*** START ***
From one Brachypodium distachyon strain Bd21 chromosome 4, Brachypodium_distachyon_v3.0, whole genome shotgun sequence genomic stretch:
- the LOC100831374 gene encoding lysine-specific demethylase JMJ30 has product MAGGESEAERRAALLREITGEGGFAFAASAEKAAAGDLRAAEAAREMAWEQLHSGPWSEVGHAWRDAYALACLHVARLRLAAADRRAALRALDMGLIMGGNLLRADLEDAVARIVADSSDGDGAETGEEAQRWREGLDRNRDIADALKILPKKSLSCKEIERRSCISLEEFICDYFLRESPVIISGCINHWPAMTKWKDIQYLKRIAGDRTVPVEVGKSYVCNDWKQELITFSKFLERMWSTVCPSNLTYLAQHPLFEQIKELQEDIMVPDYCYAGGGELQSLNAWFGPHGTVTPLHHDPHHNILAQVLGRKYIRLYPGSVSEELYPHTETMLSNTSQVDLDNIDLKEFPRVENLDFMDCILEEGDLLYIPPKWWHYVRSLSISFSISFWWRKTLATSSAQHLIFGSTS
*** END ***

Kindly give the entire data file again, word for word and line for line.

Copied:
From one Brachypodium distachyon strain Bd21 chromosome 4, Brachypodium_distachyon_v3.0, whole genome shotgun sequence genomic stretch:
- the LOC100831374 gene encoding lysine-specific demethylase JMJ30 has product MAGGESEAERRAALLREITGEGGFAFAASAEKAAAGDLRAAEAAREMAWEQLHSGPWSEVGHAWRDAYALACLHVARLRLAAADRRAALRALDMGLIMGGNLLRADLEDAVARIVADSSDGDGAETGEEAQRWREGLDRNRDIADALKILPKKSLSCKEIERRSCISLEEFICDYFLRESPVIISGCINHWPAMTKWKDIQYLKRIAGDRTVPVEVGKSYVCNDWKQELITFSKFLERMWSTVCPSNLTYLAQHPLFEQIKELQEDIMVPDYCYAGGGELQSLNAWFGPHGTVTPLHHDPHHNILAQVLGRKYIRLYPGSVSEELYPHTETMLSNTSQVDLDNIDLKEFPRVENLDFMDCILEEGDLLYIPPKWWHYVRSLSISFSISFWWRKTLATSSAQHLIFGSTS